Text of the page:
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So excited to have presented ‘Swooshes, Seaboards, Synths & Spawn,’ exploring the changing face of music technology & its effect on our creativity. First aired on Boxing Day BBC Radio 4 11.30 am
Enjoy the description below:

Singer, tech enthusiast and multi-instrumentalist Bishi explores how new technologies and artificial intelligence are shaping the future of music creation.

At the heart of the story, is the unlikely tale of London-based inventor Roland Lamb, superstar producer and recording artist Pharrell Williams and the creation of ROLI, a music tech company at the cutting-edge of expressive music creation.

How did an ex-Buddhist monk end up in business with one of the world's biggest music names? And what does this collaboration tell us about the shape of music-making to come?

We hear Bishi get her hands on some of ROLI's mold-breaking technology - including their tactile silicone Seaboards and modular rainbow synth Blocks. And across London, she's introduced to the extraordinary MI.MU glove, used by pioneering musician and multidisciplinary artist Lula Mehbrahtu, to play with sound, rhythm and voice by physically manipulating the space around her.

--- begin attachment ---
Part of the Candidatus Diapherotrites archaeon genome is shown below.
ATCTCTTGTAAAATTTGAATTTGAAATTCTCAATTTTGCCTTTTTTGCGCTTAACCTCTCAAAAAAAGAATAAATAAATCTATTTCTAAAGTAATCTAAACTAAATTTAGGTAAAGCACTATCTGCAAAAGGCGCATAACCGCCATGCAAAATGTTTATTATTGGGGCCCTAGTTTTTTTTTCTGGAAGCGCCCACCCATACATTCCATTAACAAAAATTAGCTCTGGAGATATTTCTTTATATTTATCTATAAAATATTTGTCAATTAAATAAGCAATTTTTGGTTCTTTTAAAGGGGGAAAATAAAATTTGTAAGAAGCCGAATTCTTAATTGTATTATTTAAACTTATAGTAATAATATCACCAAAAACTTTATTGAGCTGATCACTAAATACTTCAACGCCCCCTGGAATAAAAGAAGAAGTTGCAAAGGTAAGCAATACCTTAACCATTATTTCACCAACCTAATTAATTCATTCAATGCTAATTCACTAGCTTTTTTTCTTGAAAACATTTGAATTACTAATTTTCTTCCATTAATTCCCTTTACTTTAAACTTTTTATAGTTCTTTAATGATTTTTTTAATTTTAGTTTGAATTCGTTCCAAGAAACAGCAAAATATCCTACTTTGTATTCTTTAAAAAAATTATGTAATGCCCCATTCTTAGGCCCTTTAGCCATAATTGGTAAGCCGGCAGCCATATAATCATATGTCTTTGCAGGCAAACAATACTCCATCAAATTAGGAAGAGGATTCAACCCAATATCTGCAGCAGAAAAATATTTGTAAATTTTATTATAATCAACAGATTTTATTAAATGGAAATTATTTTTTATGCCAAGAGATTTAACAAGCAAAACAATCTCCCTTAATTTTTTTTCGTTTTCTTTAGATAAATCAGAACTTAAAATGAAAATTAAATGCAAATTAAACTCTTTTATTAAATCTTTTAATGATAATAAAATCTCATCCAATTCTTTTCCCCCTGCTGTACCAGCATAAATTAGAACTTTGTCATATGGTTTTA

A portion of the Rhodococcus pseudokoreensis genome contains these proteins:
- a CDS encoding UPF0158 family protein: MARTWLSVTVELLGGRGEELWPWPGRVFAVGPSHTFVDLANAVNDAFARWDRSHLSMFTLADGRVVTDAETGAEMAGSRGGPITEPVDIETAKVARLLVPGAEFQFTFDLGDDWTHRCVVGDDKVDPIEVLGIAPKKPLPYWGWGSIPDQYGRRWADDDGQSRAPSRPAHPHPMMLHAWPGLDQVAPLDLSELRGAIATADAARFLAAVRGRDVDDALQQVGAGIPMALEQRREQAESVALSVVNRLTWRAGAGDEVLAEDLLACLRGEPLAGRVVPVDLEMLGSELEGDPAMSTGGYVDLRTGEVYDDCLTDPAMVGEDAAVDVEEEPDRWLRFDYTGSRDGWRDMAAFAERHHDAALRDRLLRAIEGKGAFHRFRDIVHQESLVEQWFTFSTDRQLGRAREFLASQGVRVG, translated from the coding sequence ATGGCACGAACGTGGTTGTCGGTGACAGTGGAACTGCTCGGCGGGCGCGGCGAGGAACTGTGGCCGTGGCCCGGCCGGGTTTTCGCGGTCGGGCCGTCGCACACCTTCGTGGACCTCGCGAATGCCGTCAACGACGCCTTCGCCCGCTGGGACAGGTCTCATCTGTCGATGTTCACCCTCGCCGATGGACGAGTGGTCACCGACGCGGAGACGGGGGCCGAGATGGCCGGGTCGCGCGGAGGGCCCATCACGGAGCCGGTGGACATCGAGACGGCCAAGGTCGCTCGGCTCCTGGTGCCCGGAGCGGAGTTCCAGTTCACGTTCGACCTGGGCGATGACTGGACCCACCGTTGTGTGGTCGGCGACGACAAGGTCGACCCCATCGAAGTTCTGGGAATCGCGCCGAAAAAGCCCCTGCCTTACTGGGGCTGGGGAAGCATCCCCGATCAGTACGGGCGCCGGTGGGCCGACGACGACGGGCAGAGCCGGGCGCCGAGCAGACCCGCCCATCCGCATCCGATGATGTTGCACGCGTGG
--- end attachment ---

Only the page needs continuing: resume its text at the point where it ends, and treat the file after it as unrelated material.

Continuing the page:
We'll find out how these innovations are not just making music more accessible, but transforming the way musicians - from professionals right the way down to total beginners - conceptualise musical creation.

It's not just a question of new toys. Composition and production is also being revolutionised by Artificial Intelligence, with neural networks that can analyse millions of bars of music and catalyse and compose new musical works and sounds at the touch of a button.

So are the machines taking over? Not quite. Vocalist and composer Jennifer Walshe discusses how, instead of replacing the human, these artificial musical brains can help catalyse new frontiers of composition in ways we might never have dreamed of. We also speak to musician Holly Herndon, who has built an AI "baby" - called Spawn - which mimics, interprets and develop Holly's musical ideas, often revealing new elements in her compositions.